Barn Tour: O'Neill updates Hot Rod Charlie and more

Barn Tour: O'Neill updates Hot Rod Charlie and more
Photo: Taylor Ejdys/EQUI-PHOTO
Trainer Doug O’Neill and Hot Rod Charlie were back at their summer digs at Del Mar this week after a frustrating cross-country trip to the Atlantic shore to contest the Haskell Stakes (G1).

Instead of bagging the winner’s share of $600,000, O’Neill and the ownership group went home empty-handed when Hot Rod Charlie was disqualified for stretch interference of Midnight Bourbon after crossing the wire first. He was placed seventh in yet another near-miss in a Grade 1 for the son of Oxbow.

In three previous Grade 1 tries, Hot Rod Charlie was second, beaten three-quarters of a length in the Breeders’ Cup Juvenile; third, beaten one length in the Kentucky Derby; and second, beaten 1 1/4-lengths in the Belmont Stakes.

“It all just happened so quick,” O’Neill said of the Haskell DQ on Thursday. “It was very unfortunate, but it’s part of the sport. It’s part of all sports, right? Things don’t always go perfectly. I’m just so happy ‘Charlie’ is OK, Flavien (Prat) is OK, Midnight Bourbon is OK and Paco Lopez is OK.”

With the Haskell in the rear-view mirror, O’Neill spoke with Horse Racing Nation this week to see what’s next for Hot Rod Charlie and other notable runners in the stable. The list includes a newly-named 2-year-old colt by Practical Joke owned by Hot Rod Charlie co-owner Bill Strauss. His name? Haskelled.

Hot Rod Charlie. The day after the Haskell, Strauss indicated the $750,000 Pacific Classic (G1) against older on Aug. 21 at Del Mar would likely be next for the colt. While it is the No. 1 target, O’Neill indicated it was not a slam dunk Hot Rod Charlie would wheel back some 4 1/2 weeks after returning from New Jersey.

“We’re kind of playing it by ear,” O’Neill said. “It’s such a patient group with Bill Strauss, Greg Helm and Patrick, my nephew. They’re in no hurry to run him back. But the fact it’s in our own backyard, the Breeders’ Cup is here, and we get along with the management so well, it would be great to run him in the Pacific Classic.”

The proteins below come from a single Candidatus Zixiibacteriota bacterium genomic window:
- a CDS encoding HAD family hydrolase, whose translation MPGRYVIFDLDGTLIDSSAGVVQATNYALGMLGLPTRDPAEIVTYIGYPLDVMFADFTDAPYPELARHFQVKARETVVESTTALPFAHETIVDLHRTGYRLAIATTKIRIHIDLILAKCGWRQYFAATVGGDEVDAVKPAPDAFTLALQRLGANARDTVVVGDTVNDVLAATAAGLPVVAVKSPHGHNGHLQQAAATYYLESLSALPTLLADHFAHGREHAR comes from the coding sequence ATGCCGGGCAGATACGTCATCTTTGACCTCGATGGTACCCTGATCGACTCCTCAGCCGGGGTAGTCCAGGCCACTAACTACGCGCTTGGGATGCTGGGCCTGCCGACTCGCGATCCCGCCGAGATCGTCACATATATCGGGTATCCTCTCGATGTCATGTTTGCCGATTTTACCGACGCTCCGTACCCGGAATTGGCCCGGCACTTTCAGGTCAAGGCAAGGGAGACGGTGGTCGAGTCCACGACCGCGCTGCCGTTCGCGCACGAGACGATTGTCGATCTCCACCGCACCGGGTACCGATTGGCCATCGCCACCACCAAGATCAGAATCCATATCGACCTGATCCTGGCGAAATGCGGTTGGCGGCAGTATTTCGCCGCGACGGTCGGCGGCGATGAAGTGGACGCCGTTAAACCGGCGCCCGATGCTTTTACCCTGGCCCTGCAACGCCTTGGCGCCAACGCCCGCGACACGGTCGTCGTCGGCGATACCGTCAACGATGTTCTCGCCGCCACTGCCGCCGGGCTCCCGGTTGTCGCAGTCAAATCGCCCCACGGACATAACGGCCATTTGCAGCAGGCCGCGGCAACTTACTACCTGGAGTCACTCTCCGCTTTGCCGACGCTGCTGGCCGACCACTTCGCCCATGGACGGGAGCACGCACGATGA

But, O'Neill added, “We’ll only run him if he just tells us he’s ready to rock and roll.”

The two-time Kentucky Derby-winning trainer said the connections have been “conscientious” of spacing Hot Rod Charlie’s races, most notably when skipping the Preakness. The Haskell was Hot Rod Charlie's fifth race of the season.

“The good spacing has worked well for him, so we’re going to keep that same approach,” O’Neill said.

Team Merchants. He earned his diploma last summer at Saratoga, and on opening day at Del Mar last Friday, was a sharp winner against allowance foes going 6 1/2 furlongs on the main track. A homebred for Paul Reddam, he is by Nyquist, who won the 2016 Kentucky Derby for Reddam and O’Neill.

The trainer said Team Merchants looked “fantastic” six days after the notable win.

“I’ve talked to the Reddams and it’s sky’s the limit for him,” O’Neill said. “He’s a 3-year-old, so we may look at something around the country for him.”

O’Neill did not rule out a trip to Saratoga for the seven-furlong Amsterdam (G2) for 3-year-olds on Aug. 1. The one-mile Shared Belief on Aug. 29 at Del Mar is another option.

“He’s won two sprints and hasn’t gone to turns, but he’s just another handsome son of Nyquist and out of a mare by Square Eddie, so he’s got team Reddam stamped all over him,” O’Neill said. “He’s always acted like a horse who should relish a mile or more. We won’t hesitate to stretch him out if something comes up.”